Early on in the show, the Super Readers were prone to making mistakes while performing their powers. But as the series goes on, they typically go for the right answer immediately. This may be done for saving time for the show (and the later addition of Woofster) but perhaps the Super Readers are getting more experienced in using their abilities. They are kids after all.
So you got a bunch of heroes who can traverse fictional universes with ease and alter a story by replacing and changing words in the story's text. Seems normal, except when you consider this: You have a group of individuals who can travel to any fictional universe and permanently alter the rules, laws, events, continuity, objects, and characters of its reality by changing the very text its based upon! How does it feel to know that the most powerful character in all of fiction might not be an Infinity-Gauntlet wearing Thanos or a sun-charged Superman Prime, but a little kid on a show for elementary schoolers?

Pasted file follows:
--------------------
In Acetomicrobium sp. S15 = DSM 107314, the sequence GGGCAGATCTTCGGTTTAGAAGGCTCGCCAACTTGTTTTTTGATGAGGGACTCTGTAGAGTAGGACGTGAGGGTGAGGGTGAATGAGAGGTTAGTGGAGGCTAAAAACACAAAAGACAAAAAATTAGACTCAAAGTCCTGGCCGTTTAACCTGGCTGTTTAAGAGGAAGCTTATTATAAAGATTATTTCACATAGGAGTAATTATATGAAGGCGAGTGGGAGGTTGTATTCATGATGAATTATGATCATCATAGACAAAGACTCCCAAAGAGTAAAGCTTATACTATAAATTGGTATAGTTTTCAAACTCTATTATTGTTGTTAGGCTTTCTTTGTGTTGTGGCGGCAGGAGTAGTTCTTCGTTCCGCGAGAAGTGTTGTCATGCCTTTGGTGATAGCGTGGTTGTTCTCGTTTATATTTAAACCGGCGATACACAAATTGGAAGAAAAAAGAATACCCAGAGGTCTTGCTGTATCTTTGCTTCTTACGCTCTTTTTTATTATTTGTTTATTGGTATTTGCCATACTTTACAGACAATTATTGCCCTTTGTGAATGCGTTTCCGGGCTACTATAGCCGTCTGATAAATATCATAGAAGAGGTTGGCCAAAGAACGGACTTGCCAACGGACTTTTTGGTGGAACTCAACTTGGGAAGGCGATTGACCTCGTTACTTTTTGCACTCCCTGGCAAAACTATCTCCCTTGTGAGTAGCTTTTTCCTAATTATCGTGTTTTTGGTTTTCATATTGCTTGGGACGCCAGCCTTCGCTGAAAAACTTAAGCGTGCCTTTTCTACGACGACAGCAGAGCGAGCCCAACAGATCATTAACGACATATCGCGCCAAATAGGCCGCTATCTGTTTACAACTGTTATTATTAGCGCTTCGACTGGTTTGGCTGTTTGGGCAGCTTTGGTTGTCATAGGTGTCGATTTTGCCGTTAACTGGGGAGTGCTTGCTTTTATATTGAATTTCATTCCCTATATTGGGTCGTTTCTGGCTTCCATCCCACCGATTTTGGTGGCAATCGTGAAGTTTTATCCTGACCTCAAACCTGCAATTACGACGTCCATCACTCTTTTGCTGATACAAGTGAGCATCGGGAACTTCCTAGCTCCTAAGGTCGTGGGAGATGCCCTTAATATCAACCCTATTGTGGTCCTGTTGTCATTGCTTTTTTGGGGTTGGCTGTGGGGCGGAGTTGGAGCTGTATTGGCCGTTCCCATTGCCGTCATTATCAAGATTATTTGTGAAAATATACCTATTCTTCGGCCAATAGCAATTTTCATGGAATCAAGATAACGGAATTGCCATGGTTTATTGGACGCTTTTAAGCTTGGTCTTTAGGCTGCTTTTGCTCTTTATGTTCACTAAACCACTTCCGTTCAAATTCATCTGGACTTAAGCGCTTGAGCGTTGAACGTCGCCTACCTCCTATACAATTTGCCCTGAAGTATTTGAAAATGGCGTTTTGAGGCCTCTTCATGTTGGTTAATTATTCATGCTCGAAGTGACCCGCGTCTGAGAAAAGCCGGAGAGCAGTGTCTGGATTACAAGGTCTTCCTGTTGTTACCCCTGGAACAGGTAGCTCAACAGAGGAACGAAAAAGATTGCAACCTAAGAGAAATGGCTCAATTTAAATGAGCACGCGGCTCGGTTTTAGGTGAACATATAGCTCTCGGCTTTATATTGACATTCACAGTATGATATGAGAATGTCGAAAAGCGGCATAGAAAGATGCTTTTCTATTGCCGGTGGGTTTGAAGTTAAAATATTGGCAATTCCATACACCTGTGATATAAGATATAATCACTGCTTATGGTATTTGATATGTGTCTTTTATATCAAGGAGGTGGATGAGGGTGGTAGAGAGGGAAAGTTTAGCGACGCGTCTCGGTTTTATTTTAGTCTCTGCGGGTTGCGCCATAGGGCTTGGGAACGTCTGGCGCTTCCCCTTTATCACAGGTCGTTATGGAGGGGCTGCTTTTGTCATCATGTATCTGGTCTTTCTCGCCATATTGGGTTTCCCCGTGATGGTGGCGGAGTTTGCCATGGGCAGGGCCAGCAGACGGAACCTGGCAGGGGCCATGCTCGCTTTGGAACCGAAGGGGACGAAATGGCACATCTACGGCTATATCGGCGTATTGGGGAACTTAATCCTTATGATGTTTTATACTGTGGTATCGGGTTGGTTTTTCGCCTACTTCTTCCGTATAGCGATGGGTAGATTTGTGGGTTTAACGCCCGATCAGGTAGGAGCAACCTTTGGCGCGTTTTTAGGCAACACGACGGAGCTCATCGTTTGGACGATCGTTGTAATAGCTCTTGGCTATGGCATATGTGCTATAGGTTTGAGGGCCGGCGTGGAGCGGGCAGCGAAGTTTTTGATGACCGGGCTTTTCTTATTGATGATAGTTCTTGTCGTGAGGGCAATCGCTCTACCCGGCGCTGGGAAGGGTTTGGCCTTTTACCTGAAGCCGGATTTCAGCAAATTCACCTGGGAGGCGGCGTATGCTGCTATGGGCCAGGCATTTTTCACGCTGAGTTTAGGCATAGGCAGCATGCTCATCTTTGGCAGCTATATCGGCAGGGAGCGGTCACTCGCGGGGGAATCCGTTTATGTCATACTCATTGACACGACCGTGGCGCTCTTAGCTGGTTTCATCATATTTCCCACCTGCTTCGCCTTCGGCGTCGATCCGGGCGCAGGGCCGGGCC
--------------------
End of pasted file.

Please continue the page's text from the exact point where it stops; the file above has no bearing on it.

Why don't the characters just use their powers to fix the problem from the beginning?
Perhaps the powers only work in the books?
Because Storybook Village is sort of a "hub" so to speak, for literature, sort of like Game Central Station in Wreck-It Ralph is a hub for video games. Storybook Village is supposed to be a "safe zone" for literary characters, a place where everyone can relax and live comfortably without their own stories interfering with their free will. It's probably a rule that all Reality Warper characters, such as Super Why, should avoid using their own powers, lest the "safe zone" become unsafe.
Or even better. Super Why's power is the power to read and change words to solve problems. If Storybook Village is a free-will safe zone with no author, then that means there are no words to read and change.